This morning (June 9, 2015) it was announced on various news outlets that Vincent T. Bugliosi, most famous as Los Angeles District Attorney back in the 1960s, died three days ago of cancer at an L.A. hospital. He was 80. My heart and my condolences go out to Mr. Bugliosi’s family, friends and loved ones. Because he was one of my personal heroes, a man whose writings, accomplishments and particularly his mind I greatly admired, I feel it’s only fitting that I create this article as a tribute to him. I was aware that Mr. Bugliosi faced health challenges over the last few years so while the news is not unexpected, it’s still saddening. America has lost not only a great lawyer, but a very able historian, and a thinker who can teach us all about the value of logic, reasoning and critical thinking.
Every news story I saw today announcing Bugliosi’s death led with the claim-to-fame that will ultimately be his legacy: he was the district attorney who successfully prosecuted Charles Manson and his murderous “Family” for their horrifying 1969 killings of numerous people. Obviously that’s huge, and so much of what we know about the bizarre Manson story came to the public through the true crime book Bugliosi co-authored in 1974 with Curt Gentry, Helter Skelter. But there are many other testaments to Bugliosi’s genius that have nothing to do with Manson, and which are even more illustrative of how his fascinating mind worked and how he saw the world.
Two books by Bugliosi sit on the shelf of my history office. (I keep Reclaiming History at home).
In 1978 Bugliosi wrote another book that came from his prosecutorial past: the much less well-known Till Death Do Us Part, which concerned two murders that occurred in L.A. in late 1966. The case was an amazing mind puzzle full of clues that could only come together with the application of logic, in exactly the way a well-written murder mystery does. Thanks to Bugliosi’s genius and his legal acumen, he put the two murderers, Alan Palliko and Sandra Stockton, behind bars. In another celebrated case which also became a book, Bugliosi, then (mid-1980s) a defense attorney rather than prosecutor, successfully proved the innocence of Stephanie Stearns, accused of murdering a couple on the remote Pacific island of Palmyra in 1974. In fact Stearns’s then boyfriend, Wesley “Buck” Walker, murdered them alone. The key part of the defense was logic: a reasoned argument as to why it made no sense that Stearns would have done it, and why Walker did. In 2013 I wrote one of my most popular articles, about the disappearance of Malcolm “Mac” Graham (one of Walker’s victims), using Bugliosi’s 1991 book, And The Sea Will Tell, as a source. It’s the logic of the case that’s so compelling.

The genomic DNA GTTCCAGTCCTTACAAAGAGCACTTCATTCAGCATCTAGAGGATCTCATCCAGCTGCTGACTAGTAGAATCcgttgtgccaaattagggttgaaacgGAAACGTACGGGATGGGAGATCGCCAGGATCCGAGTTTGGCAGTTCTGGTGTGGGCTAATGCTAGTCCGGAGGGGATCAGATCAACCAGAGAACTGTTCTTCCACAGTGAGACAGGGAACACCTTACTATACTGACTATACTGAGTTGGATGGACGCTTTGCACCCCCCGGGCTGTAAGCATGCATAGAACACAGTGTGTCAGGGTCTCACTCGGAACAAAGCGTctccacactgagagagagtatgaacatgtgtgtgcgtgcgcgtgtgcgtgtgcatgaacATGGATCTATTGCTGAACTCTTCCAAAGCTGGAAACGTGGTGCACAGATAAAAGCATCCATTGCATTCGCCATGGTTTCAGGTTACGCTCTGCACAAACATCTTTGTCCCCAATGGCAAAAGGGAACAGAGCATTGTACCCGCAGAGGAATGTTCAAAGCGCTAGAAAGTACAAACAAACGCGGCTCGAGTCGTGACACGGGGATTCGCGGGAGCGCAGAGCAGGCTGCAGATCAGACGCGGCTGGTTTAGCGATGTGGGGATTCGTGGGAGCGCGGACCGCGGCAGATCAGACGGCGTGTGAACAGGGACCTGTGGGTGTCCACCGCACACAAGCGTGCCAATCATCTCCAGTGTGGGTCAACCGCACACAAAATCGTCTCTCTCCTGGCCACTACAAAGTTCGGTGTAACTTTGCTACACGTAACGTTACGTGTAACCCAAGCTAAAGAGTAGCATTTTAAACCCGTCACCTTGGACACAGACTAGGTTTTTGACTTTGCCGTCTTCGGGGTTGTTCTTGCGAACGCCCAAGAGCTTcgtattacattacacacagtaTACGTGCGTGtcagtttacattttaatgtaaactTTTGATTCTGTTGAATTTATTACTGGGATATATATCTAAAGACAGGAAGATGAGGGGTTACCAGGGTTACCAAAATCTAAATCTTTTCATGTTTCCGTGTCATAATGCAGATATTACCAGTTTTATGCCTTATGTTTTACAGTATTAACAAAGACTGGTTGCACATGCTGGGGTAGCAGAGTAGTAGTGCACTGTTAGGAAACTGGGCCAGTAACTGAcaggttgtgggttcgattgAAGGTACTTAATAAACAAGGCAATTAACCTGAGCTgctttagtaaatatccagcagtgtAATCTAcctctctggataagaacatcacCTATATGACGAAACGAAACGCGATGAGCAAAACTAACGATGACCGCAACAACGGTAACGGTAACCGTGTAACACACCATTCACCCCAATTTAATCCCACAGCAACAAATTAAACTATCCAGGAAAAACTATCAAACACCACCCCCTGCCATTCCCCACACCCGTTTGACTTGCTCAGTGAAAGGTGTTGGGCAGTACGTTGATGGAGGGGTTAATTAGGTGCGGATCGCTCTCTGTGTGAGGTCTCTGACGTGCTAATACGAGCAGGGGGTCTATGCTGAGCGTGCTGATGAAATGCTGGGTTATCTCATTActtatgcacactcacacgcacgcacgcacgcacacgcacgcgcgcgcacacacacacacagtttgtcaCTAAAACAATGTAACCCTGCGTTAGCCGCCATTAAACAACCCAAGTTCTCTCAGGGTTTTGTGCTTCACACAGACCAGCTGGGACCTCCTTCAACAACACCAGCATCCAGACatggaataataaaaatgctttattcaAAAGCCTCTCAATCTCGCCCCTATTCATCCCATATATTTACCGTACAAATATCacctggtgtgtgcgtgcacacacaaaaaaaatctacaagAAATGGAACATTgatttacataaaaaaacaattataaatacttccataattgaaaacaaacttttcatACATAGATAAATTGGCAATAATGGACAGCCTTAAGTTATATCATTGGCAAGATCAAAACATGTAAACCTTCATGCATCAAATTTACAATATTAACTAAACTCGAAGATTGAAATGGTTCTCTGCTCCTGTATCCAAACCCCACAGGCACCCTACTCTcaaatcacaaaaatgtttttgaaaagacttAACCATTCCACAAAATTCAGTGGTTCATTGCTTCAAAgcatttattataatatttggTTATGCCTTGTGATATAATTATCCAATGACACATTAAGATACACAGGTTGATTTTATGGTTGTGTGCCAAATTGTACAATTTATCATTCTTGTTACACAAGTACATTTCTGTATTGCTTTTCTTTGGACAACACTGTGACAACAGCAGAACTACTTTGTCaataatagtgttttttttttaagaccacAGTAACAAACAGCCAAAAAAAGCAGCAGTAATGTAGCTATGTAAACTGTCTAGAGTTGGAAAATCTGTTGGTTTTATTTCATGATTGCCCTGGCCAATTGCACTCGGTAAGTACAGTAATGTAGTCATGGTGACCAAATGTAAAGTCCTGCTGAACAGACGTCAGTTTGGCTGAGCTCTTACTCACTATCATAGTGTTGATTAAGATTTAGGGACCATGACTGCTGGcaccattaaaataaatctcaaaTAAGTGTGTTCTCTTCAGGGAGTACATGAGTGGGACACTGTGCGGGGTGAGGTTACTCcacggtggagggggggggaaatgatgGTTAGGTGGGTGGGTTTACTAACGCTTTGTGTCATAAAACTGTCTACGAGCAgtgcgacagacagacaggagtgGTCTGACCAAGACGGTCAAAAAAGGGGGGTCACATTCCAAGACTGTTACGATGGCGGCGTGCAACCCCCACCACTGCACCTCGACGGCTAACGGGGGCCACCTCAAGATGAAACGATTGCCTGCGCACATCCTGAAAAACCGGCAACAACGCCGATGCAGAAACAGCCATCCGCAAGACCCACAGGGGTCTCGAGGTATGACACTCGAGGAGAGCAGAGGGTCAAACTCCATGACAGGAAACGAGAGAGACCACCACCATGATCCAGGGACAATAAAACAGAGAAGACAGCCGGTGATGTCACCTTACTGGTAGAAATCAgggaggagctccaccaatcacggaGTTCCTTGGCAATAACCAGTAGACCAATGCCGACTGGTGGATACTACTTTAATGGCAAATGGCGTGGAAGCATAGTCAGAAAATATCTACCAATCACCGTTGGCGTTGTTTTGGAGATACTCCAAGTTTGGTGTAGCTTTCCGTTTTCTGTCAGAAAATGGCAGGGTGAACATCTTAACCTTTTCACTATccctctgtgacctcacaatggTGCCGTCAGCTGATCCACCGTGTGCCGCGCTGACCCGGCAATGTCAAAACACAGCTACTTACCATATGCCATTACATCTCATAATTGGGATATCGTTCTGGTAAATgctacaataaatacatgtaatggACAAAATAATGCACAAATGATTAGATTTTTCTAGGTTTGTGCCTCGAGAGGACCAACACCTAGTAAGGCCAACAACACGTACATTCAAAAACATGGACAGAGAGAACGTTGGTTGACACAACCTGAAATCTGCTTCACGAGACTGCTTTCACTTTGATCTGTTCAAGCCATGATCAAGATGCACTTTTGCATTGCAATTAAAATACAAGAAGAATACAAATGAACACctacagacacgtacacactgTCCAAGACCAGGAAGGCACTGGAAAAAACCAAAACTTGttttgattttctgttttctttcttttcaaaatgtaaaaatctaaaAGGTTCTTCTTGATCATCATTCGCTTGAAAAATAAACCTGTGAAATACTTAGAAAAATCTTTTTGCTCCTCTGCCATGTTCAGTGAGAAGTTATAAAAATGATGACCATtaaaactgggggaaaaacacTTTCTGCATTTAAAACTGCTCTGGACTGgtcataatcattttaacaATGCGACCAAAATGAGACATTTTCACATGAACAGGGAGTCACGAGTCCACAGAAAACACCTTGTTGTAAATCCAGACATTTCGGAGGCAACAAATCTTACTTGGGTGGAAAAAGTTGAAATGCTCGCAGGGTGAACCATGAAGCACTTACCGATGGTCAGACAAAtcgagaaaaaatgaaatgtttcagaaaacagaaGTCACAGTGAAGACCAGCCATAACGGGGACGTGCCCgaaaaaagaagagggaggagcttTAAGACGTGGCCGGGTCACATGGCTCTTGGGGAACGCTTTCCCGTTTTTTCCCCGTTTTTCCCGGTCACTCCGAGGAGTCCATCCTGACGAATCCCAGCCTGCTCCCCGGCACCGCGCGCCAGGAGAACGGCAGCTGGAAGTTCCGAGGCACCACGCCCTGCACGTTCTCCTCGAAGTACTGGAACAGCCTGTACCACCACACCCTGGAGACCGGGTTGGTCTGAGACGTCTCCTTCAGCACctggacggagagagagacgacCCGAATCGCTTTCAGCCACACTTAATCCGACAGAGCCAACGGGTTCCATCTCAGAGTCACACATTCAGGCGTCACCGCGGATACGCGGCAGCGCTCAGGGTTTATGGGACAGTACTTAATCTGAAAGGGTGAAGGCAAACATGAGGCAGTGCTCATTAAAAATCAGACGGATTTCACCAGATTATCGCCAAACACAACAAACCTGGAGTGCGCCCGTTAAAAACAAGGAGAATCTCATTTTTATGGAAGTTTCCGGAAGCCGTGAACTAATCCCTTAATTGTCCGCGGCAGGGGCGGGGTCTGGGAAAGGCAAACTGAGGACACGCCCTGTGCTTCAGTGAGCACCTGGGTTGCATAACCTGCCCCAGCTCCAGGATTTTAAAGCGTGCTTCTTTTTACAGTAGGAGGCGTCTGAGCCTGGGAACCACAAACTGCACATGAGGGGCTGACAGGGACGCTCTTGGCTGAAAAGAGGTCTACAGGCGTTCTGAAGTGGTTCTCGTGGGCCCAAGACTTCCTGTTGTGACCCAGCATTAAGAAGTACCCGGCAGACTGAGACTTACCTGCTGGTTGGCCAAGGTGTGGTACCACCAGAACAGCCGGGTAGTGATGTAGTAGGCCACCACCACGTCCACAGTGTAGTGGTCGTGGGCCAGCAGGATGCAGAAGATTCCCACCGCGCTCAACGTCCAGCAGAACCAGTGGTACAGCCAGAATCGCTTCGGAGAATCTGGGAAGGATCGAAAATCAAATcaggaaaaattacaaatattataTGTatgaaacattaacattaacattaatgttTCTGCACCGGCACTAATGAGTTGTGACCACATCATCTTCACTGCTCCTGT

In 1986, just as he was finishing the Stearns trial, Bugliosi was asked to take part in an elaborate mock trial being organized by a British television network. The defendant was Lee Harvey Oswald, who assassinated John F. Kennedy in November 1963. Bugliosi was the prosecutor and noted defense lawyer Gerry Spence was the defense. The trial was a simulation, but the witnesses, evidence and even the jurors were all genuine, from actual Dallas jury rolls circa 1963. Applying his laser-like focus on logic to the case, Bugliosi proved not only that Oswald killed Kennedy, but that he acted alone in doing so, despite many Americans’ belief that there was a conspiracy. His desire to bring this conclusion to the American public, rather than just a British TV audience, resulted in Bugliosi’s awesome, 21-year effort to write Reclaiming History: The Assassination of John F. Kennedy, which is, in my view, truly what he deserves to be remembered for.